Although the private sector is the cornerstone of the economy, the Netherlands has an important and vibrant public sector. The government plays a significant role through permit requirements and regulations pertaining to almost every aspect of economic activity. The government combines a rigorous and stable microeconomic policy with wide-ranging structural and regulatory reforms.
Perhaps you're interested in establishing a partnership with one of the country's exporters. You may be considering joint ventures with Dutch companies, franchise or licensing opportunities or sales of your products and services in The Netherlands. Whatever your interests and needs, the resources provided in this section will lead you to information that can support your entry into this market.
More About Business Basics
Everything from understanding government regulations and tariffs to the right labeling and gaining local representation comes into play when doing business in the Netherlands. Getting the basics down can prepare you for market entry.
The Federation of International Trade Associations, (FITA), whose members include more than 450,000 trade-related organizations, created this resource, which provides an introduction to this market. Use the links on this page to navigate to more information about the country's economy and political structure, business environment and standards for selling, buying, and operating a business.
This profile of the market in The Netherlands was prepared by the Australian Trade Commission (Austrade), the Australian government's trade and investment development agency. It reviews the country's economic climate and provides information and statistics about trade relations.
Here, Austrade offers information about business opportunities and etiquette and such topics as tariffs; import restrictions; product certification, labeling and packaging; methods of quoting and payment; and various documentation and tax issues.
UK Trade & Investment, a division of the government of the United Kingdom, created this downloadable PDF report on doing business in The Netherlands. The report provides introductory information about the market, advice to companies that want to export to or do business in The Netherlands, and a guide to etiquette, language and cultural concerns.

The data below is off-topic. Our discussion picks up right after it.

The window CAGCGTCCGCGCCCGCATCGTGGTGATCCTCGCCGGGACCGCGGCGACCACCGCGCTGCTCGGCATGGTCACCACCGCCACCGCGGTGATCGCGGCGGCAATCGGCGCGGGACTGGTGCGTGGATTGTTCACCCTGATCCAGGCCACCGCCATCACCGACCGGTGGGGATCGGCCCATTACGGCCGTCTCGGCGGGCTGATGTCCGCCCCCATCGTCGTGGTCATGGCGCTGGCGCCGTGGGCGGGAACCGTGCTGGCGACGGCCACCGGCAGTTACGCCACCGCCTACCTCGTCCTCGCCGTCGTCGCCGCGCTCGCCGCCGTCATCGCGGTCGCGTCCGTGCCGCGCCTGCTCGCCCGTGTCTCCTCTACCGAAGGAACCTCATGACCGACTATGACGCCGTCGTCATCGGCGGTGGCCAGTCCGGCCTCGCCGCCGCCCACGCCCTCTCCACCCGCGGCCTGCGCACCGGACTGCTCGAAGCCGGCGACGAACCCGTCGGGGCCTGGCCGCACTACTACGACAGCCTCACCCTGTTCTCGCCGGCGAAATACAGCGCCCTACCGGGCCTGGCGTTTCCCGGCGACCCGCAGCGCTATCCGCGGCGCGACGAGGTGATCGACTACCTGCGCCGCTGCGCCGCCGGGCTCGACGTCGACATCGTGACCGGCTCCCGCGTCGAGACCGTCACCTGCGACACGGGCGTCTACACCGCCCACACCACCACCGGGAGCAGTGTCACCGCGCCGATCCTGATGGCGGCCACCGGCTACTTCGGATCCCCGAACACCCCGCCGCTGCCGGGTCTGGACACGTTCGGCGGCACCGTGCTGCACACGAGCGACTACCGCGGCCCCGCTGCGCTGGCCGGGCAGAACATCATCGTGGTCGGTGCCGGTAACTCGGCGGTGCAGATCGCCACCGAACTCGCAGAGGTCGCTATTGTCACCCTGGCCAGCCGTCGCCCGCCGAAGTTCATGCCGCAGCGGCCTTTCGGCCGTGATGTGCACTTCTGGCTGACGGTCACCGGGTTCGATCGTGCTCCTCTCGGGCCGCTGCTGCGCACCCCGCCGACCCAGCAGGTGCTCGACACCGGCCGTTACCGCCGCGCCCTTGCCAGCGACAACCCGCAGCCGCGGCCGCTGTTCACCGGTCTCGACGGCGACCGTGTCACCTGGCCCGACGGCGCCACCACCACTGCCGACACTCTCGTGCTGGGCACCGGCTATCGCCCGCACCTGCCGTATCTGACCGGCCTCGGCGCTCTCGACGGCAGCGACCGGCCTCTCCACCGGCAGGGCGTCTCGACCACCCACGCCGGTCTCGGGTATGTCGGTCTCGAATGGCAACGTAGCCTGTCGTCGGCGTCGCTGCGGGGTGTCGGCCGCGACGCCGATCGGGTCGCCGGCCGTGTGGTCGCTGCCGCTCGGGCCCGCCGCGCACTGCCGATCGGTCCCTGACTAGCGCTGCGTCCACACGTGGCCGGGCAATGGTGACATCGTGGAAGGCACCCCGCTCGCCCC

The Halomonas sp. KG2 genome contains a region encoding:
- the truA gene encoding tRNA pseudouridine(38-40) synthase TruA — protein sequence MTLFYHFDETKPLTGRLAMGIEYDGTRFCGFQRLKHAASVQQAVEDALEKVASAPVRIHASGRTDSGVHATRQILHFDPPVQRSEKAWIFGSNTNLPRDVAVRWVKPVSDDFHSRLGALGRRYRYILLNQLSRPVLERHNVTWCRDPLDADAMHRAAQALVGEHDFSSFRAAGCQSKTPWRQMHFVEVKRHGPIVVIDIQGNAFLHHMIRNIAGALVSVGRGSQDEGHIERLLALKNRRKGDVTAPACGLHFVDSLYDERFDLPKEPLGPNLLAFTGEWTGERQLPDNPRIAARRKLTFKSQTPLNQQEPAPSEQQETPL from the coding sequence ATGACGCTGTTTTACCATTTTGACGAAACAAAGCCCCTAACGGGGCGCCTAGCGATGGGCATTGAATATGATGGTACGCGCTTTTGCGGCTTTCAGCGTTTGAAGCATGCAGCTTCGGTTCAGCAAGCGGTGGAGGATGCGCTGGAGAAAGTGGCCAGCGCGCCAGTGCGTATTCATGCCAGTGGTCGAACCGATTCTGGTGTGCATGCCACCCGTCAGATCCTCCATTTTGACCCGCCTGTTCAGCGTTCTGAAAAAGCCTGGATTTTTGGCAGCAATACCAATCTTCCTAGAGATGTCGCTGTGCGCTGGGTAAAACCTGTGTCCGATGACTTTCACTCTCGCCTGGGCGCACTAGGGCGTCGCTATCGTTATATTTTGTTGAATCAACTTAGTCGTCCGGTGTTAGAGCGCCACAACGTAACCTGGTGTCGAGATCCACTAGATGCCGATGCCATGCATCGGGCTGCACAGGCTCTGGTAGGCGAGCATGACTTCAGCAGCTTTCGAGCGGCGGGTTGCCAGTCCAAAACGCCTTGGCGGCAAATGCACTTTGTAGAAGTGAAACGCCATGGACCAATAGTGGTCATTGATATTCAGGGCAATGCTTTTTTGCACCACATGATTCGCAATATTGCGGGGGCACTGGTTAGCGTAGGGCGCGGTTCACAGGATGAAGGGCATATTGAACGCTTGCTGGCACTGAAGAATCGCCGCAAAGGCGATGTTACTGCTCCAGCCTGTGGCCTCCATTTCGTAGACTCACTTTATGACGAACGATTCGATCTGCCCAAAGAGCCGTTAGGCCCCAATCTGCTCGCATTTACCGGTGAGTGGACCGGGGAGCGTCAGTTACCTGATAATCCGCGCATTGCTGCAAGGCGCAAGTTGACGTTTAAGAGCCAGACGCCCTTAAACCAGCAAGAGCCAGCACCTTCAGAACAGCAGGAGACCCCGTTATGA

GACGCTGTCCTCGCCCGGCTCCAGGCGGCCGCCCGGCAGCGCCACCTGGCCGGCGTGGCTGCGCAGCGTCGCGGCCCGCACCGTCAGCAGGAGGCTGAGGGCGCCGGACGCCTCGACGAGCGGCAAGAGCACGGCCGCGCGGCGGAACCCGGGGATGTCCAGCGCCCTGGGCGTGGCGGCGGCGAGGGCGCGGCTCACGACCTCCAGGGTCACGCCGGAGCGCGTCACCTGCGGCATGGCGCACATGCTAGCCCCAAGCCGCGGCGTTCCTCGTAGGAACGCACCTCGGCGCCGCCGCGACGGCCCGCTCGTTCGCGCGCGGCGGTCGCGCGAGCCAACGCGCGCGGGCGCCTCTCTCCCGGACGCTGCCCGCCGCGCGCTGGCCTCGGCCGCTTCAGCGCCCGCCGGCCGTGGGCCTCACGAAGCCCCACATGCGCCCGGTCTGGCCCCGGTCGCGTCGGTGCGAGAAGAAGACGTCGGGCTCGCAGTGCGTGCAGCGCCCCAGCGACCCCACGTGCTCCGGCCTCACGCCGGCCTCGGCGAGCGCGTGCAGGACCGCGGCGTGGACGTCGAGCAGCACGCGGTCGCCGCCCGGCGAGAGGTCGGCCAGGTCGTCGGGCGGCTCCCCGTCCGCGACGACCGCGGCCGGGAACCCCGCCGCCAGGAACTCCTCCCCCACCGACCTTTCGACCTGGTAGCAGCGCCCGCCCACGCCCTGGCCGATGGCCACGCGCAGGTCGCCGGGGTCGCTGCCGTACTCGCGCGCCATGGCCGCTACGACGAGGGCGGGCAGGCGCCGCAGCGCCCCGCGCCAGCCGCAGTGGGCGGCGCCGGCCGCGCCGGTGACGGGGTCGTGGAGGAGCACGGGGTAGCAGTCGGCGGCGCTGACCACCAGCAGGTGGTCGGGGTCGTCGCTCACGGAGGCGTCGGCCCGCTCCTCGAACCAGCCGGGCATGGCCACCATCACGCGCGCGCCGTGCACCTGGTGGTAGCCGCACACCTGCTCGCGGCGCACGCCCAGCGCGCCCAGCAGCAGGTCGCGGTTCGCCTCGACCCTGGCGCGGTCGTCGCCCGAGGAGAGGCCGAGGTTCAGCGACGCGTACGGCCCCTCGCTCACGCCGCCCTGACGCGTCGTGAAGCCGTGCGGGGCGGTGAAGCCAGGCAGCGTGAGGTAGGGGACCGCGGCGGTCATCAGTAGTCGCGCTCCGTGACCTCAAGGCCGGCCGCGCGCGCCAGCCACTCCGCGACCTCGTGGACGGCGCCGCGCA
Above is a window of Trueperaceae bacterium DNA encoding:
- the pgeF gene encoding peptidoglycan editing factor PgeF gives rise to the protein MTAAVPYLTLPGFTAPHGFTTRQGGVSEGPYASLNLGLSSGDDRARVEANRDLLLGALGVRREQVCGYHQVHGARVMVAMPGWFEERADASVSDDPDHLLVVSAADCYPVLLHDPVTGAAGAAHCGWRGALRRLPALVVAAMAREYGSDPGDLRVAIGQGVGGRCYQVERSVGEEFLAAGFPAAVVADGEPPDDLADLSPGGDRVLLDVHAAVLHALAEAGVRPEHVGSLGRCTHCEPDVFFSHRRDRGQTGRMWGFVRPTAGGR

The U.S. Department of Commerce prepared this report, and while it includes chapters dedicated to the sale of U.S. products and services in Argentina and leading sectors for U.S. export and investment, it also addresses topics of more universal interest, such as:
- Political and economic environment
- Trade regulations and standards
- Investment climate
- Trade and project financing
- Business travel
- Contacts, market research and trade events
Understanding market-specific issues, such as licensing, employment issues, getting credit or starting a business or franchise, is critical in moving into new countries.
This Holland Trade page offers links to resources related to:
- Customs and tariffs
- Procedure for temporary import
- Customs service
- Intellectual property
- Investing in the Netherlands
- Labor market and law
- Law on commercial agents
- Product safety
- Starting a business
- Taxation in the Netherlands
- Transportation law
The World Bank's "Doing Business In" project compares business procedures and economic regulations in 181 countries throughout the world. This page provides introductory information about the Dutch market. Most World Bank materials are published in English, Spanish, Portuguese, French, Russian, Chinese and Arabic.
This comprehensive report includes chapters about dealing with licenses, starting or closing a business, employing workers, getting credit, protecting investors, paying taxes, enforcing contracts and trading across borders in the Netherlands.
This World Bank chart summarizes the procedures, schedule requirements and costs associated with setting up a business in the Netherlands.
Using the building of a warehouse as an example, this page features a chart summarizing the procedures, time and costs to build in the Netherlands. Text beneath the chart provides details about each procedural step in the process.
Business success abroad depends not only on the quality of your products and services, but also on the knowledge and respect you show for the customs and manners of business people in your host country. These guides will help you to ensure that your business conduct in the Netherlands makes a positive impression.
In addition, you may refer to the business etiquette sections of this report prepared by the Australian government.